Pityriasis alba: Dermatologist Guide

Baby skin care

Pityriasis alba: Dermatologist Guide

“Doctor, My daughter, is getting dry patches on the skin of her face. Does she have Pityriasis alba or leukoderma?”

Your daughter most likely has Pityriasis alba rather than leucoderma. Pityriasis alba is not caused by vitamin or calcium deficiencies. Neither they indicate worm infestations.

This article will help you understand the reason for getting P.alba on the face and also guide you on how to manage them.

What is Pityriasis Alba?

Pityriasis Alba is characterised by the development of a few to many small patches of dry and pale skin on the face of your child. Rarely, such patches might appear on the neck, arms and shoulders. Initially, the patches are slightly red and then they turn pale with scaling. These patches appear more prominent in summers because of tanning of the surrounding skin, but they rarely itch or pain.

Pityriasis Alba versus Vitiligo

Studies show that patches of Pityriasis Alba are usually less white and might have redness and scaling on them. Vitiligo patches are milky white, and they do not have redness or scaling. But, the opinion of your doctor to differentiate between the two is highly recommended.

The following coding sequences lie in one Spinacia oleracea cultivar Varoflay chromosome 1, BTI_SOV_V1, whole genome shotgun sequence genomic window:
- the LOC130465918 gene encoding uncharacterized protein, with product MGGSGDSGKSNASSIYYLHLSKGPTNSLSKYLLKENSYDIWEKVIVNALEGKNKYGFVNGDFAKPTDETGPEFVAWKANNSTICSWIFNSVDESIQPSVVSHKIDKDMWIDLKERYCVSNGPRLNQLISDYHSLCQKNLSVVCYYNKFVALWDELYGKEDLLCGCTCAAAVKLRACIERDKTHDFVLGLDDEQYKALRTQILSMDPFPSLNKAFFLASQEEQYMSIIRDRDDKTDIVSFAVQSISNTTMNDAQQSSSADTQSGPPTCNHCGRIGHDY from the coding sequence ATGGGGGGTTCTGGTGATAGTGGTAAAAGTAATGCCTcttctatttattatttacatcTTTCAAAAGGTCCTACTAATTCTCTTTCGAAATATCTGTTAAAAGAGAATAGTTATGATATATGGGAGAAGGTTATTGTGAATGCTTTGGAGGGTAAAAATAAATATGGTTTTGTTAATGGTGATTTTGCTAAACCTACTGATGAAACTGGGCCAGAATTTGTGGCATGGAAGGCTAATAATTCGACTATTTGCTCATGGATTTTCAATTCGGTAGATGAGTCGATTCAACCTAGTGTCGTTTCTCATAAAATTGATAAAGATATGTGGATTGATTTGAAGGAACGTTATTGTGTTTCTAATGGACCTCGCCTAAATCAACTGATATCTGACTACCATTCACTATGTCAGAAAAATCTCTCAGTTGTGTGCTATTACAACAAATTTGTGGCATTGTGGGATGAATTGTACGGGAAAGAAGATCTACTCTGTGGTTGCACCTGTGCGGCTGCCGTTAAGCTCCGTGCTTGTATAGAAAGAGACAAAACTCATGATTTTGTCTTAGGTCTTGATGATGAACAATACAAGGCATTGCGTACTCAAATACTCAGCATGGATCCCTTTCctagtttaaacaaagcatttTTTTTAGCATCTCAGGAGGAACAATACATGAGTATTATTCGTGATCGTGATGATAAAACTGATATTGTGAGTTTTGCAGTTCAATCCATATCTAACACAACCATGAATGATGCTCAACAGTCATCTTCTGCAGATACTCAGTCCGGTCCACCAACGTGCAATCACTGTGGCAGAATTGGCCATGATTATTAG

Watch this video to know more:

Reason for getting P. Alba

As commonly thought of, neither nutritional deficiency nor worm infestation is the causes of this condition. It is low-grade eczema often associated with dry skin, atopic dermatitis and asthma in the family.


Few patches that are barely visible should be left alone; a good moisturiser in the case of dry skin is recommended. However, if the spots are visible from a distance, then your dermatologist might prescribe you either pimecrolimus or tacrolimus, which can help in re-pigmentation of patches. Steroid creams are used if there is redness, but at best they should be avoided.


Pityriasis Alba is sometimes chronic; the patches might come and go for several years until the child reaches adolescence. In such cases, we recommend you to use a fragrance-free non-foaming face wash followed by moisturiser regularly. You should always apply child safe sunscreen before your child goes out in bright sunlight.

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